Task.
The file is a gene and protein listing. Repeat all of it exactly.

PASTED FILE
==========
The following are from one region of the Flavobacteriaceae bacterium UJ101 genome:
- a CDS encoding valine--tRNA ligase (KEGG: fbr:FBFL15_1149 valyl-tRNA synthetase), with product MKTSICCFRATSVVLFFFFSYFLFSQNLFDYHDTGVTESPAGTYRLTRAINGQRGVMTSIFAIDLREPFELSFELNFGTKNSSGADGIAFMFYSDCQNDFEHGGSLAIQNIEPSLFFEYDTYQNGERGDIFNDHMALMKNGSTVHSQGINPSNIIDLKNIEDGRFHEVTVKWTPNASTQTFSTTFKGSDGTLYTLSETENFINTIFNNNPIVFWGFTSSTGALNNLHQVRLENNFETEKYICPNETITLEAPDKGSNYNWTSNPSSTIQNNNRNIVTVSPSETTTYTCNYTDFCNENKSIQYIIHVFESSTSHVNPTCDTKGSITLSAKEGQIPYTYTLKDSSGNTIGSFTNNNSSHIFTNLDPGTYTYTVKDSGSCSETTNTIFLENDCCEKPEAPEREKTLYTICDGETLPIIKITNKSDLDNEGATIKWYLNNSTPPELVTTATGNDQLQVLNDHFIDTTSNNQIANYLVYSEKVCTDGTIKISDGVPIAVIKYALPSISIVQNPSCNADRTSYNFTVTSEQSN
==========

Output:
The following are from one region of the Flavobacteriaceae bacterium UJ101 genome:
- a CDS encoding valine--tRNA ligase (KEGG: fbr:FBFL15_1149 valyl-tRNA synthetase), with product MKTSICCFRATSVVLFFFFSYFLFSQNLFDYHDTGVTESPAGTYRLTRAINGQRGVMTSIFAIDLREPFELSFELNFGTKNSSGADGIAFMFYSDCQNDFEHGGSLAIQNIEPSLFFEYDTYQNGERGDIFNDHMALMKNGSTVHSQGINPSNIIDLKNIEDGRFHEVTVKWTPNASTQTFSTTFKGSDGTLYTLSETENFINTIFNNNPIVFWGFTSSTGALNNLHQVRLENNFETEKYICPNETITLEAPDKGSNYNWTSNPSSTIQNNNRNIVTVSPSETTTYTCNYTDFCNENKSIQYIIHVFESSTSHVNPTCDTKGSITLSAKEGQIPYTYTLKDSSGNTIGSFTNNNSSHIFTNLDPGTYTYTVKDSGSCSETTNTIFLENDCCEKPEAPEREKTLYTICDGETLPIIKITNKSDLDNEGATIKWYLNNSTPPELVTTATGNDQLQVLNDHFIDTTSNNQIANYLVYSEKVCTDGTIKISDGVPIAVIKYALPSISIVQNPSCNADRTSYNFTVTSEQSN